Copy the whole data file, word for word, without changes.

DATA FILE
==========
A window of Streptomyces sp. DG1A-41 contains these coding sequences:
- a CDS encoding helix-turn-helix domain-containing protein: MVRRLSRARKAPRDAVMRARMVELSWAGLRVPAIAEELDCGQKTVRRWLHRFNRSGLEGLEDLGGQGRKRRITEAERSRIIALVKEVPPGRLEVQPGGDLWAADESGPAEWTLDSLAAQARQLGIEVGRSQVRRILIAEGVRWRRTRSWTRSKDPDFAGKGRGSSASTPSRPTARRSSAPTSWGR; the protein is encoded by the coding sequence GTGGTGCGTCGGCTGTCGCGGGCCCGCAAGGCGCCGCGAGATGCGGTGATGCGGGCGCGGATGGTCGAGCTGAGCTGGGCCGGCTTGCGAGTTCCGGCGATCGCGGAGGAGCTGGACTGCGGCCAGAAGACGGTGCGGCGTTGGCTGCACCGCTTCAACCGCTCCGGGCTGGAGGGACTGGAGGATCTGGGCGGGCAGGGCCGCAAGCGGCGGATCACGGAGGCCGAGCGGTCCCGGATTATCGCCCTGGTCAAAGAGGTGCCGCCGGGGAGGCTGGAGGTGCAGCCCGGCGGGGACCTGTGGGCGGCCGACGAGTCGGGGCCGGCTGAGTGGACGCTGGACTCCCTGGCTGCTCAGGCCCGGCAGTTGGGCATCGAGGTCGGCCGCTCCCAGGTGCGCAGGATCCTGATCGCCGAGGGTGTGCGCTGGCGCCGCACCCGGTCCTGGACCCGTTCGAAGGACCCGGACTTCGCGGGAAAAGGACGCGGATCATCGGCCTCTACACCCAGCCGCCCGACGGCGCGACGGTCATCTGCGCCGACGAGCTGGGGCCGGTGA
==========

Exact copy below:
A window of Streptomyces sp. DG1A-41 contains these coding sequences:
- a CDS encoding helix-turn-helix domain-containing protein: MVRRLSRARKAPRDAVMRARMVELSWAGLRVPAIAEELDCGQKTVRRWLHRFNRSGLEGLEDLGGQGRKRRITEAERSRIIALVKEVPPGRLEVQPGGDLWAADESGPAEWTLDSLAAQARQLGIEVGRSQVRRILIAEGVRWRRTRSWTRSKDPDFAGKGRGSSASTPSRPTARRSSAPTSWGR; the protein is encoded by the coding sequence GTGGTGCGTCGGCTGTCGCGGGCCCGCAAGGCGCCGCGAGATGCGGTGATGCGGGCGCGGATGGTCGAGCTGAGCTGGGCCGGCTTGCGAGTTCCGGCGATCGCGGAGGAGCTGGACTGCGGCCAGAAGACGGTGCGGCGTTGGCTGCACCGCTTCAACCGCTCCGGGCTGGAGGGACTGGAGGATCTGGGCGGGCAGGGCCGCAAGCGGCGGATCACGGAGGCCGAGCGGTCCCGGATTATCGCCCTGGTCAAAGAGGTGCCGCCGGGGAGGCTGGAGGTGCAGCCCGGCGGGGACCTGTGGGCGGCCGACGAGTCGGGGCCGGCTGAGTGGACGCTGGACTCCCTGGCTGCTCAGGCCCGGCAGTTGGGCATCGAGGTCGGCCGCTCCCAGGTGCGCAGGATCCTGATCGCCGAGGGTGTGCGCTGGCGCCGCACCCGGTCCTGGACCCGTTCGAAGGACCCGGACTTCGCGGGAAAAGGACGCGGATCATCGGCCTCTACACCCAGCCGCCCGACGGCGCGACGGTCATCTGCGCCGACGAGCTGGGGCCGGTGA